Last week, I felt ashamed and humiliated at the thought of allowing the people that I know to see me so weak and incapable. But when people respond with love and support, it isn't humiliating or shameful. It's actually quite beautiful and amazing. 

*Thankfully, I had a counselling appointment scheduled for the next day, and was able to work through the of the effects of that day and get on the right track again. I have no intention of giving up my kids. :~D 
**This post is NOT a plea for help. If it was, that would be passive and manipulative. I've asked people who are nearby and have the time and resources and who I have a secure enough relationship with that I'm not worried about them hating me forever judging me. It's one thing to tell everyone you know that your house is a mess, it's a completely different thing to ask someone to try to scrub that mess away.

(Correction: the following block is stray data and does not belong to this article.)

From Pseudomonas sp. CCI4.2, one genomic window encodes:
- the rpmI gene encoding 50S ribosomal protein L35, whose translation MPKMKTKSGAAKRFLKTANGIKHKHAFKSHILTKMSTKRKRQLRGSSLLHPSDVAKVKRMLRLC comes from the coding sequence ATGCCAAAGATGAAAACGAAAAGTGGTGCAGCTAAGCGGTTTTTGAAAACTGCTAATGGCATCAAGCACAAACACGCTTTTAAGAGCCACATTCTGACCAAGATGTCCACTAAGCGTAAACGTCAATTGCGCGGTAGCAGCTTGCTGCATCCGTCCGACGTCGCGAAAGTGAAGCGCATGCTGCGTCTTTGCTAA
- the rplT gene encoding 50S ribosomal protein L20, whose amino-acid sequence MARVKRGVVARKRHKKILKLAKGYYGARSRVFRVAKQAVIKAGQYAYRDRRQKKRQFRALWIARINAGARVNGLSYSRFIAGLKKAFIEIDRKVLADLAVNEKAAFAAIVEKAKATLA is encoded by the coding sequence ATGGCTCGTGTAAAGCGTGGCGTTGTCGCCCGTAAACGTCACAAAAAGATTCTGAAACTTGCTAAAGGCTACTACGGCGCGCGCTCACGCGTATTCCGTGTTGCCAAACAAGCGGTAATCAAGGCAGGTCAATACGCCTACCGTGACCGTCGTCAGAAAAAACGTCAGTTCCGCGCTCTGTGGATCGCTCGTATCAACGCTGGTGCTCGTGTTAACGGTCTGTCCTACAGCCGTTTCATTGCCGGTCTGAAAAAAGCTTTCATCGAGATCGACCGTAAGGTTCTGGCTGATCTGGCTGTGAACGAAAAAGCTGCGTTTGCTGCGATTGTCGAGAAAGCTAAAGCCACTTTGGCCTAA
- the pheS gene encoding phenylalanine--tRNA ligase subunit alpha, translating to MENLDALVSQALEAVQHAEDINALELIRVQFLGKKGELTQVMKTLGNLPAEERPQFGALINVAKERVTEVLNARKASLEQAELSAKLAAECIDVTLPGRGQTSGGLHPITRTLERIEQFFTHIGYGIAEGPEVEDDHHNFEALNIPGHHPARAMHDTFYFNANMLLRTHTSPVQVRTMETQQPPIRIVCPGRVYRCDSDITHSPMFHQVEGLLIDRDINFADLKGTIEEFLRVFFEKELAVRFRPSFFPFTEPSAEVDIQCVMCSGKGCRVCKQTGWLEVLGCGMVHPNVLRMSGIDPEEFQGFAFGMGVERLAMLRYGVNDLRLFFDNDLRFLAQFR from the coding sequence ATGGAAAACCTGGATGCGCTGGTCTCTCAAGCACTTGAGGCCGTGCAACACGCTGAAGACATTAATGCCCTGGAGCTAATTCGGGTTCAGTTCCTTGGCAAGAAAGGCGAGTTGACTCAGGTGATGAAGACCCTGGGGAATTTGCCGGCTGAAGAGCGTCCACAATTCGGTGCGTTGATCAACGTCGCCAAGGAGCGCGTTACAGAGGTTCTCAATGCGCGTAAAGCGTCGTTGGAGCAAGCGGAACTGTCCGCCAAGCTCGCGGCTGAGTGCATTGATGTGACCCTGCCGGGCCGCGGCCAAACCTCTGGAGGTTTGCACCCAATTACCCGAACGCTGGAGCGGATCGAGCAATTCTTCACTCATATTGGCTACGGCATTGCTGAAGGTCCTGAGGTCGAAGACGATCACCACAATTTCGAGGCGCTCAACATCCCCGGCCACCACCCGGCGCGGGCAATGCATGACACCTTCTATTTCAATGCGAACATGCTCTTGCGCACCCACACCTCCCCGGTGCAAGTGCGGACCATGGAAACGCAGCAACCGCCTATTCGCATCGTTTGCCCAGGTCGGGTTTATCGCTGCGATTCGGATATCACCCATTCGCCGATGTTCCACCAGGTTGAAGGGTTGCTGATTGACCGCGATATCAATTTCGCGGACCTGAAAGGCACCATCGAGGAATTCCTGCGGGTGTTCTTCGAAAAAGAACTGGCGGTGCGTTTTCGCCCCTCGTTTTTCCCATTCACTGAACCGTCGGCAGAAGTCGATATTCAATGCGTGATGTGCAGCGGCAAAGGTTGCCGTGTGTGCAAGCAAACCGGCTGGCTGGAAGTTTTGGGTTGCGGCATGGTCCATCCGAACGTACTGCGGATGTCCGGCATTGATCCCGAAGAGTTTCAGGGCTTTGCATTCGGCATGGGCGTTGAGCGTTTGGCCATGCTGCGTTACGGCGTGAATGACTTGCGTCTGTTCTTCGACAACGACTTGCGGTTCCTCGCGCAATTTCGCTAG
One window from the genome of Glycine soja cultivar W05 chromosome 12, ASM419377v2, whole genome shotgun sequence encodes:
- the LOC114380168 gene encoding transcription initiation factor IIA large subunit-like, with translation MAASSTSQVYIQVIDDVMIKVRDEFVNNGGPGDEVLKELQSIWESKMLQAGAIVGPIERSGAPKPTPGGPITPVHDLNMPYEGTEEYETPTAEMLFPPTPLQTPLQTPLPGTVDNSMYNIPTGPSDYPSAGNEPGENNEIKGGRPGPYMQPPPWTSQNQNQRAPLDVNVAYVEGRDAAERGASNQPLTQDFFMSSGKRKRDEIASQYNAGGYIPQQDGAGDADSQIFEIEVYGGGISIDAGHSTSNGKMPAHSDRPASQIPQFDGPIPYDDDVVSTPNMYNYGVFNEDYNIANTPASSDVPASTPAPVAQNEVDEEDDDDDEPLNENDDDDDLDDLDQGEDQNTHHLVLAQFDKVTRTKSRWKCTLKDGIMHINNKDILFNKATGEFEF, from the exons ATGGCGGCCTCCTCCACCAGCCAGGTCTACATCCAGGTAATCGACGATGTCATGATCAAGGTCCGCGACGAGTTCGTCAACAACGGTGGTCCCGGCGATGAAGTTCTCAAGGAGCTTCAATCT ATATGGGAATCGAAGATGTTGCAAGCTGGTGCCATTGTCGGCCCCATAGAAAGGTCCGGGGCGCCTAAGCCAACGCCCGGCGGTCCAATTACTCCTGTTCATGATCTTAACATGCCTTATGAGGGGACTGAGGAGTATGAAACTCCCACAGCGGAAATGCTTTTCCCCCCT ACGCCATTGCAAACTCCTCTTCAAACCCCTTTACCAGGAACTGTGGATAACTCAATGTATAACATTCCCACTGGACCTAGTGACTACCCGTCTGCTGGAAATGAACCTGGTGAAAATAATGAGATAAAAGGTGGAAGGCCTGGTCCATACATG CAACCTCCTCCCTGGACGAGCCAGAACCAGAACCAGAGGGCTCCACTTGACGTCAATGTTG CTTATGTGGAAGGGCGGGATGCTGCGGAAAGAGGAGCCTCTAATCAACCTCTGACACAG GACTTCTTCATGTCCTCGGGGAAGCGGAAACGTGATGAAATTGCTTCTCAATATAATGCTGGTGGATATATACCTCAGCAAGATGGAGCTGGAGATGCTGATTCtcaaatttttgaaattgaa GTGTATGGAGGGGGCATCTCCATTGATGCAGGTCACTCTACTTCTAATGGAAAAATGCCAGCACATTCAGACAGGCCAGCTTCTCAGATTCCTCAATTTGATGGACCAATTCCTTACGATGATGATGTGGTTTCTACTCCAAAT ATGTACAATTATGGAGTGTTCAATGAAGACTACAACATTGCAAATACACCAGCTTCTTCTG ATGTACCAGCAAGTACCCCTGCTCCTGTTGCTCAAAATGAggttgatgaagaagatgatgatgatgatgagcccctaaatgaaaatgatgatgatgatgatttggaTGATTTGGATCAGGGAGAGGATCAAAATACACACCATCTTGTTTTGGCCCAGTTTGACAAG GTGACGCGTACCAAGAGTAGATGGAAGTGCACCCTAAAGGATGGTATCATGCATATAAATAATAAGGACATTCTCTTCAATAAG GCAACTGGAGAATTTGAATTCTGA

Thursday, March 24, 2011

PPD* Posts

A few things that are on my mind that I would love to write about soon:

  1. Asking for and accepting help. Why do we shy away from it? Why is it so hard? I've been asking for a lot of help lately, and am amazed at how difficult it is both to ask for it, and to receive the help graciously. 
  2. The "shame" of talking about PPD. I just read an article by a woman who's son just turned one. She's been struggling with PPD the entire time. She said that publishing this article would be the first that her family and closest friends even knew that she had been struggling. WHY? Why is it so wrong to talk about it, especially while it is going on?
  3. An update on me--a lot of people have been asking how I am doing--thanks! The summary is that it is still up and down, but I am in counselling that is going really well and I have gotten help from a number of awesome people. But I'd love to write a more detailed assessment of my life right now.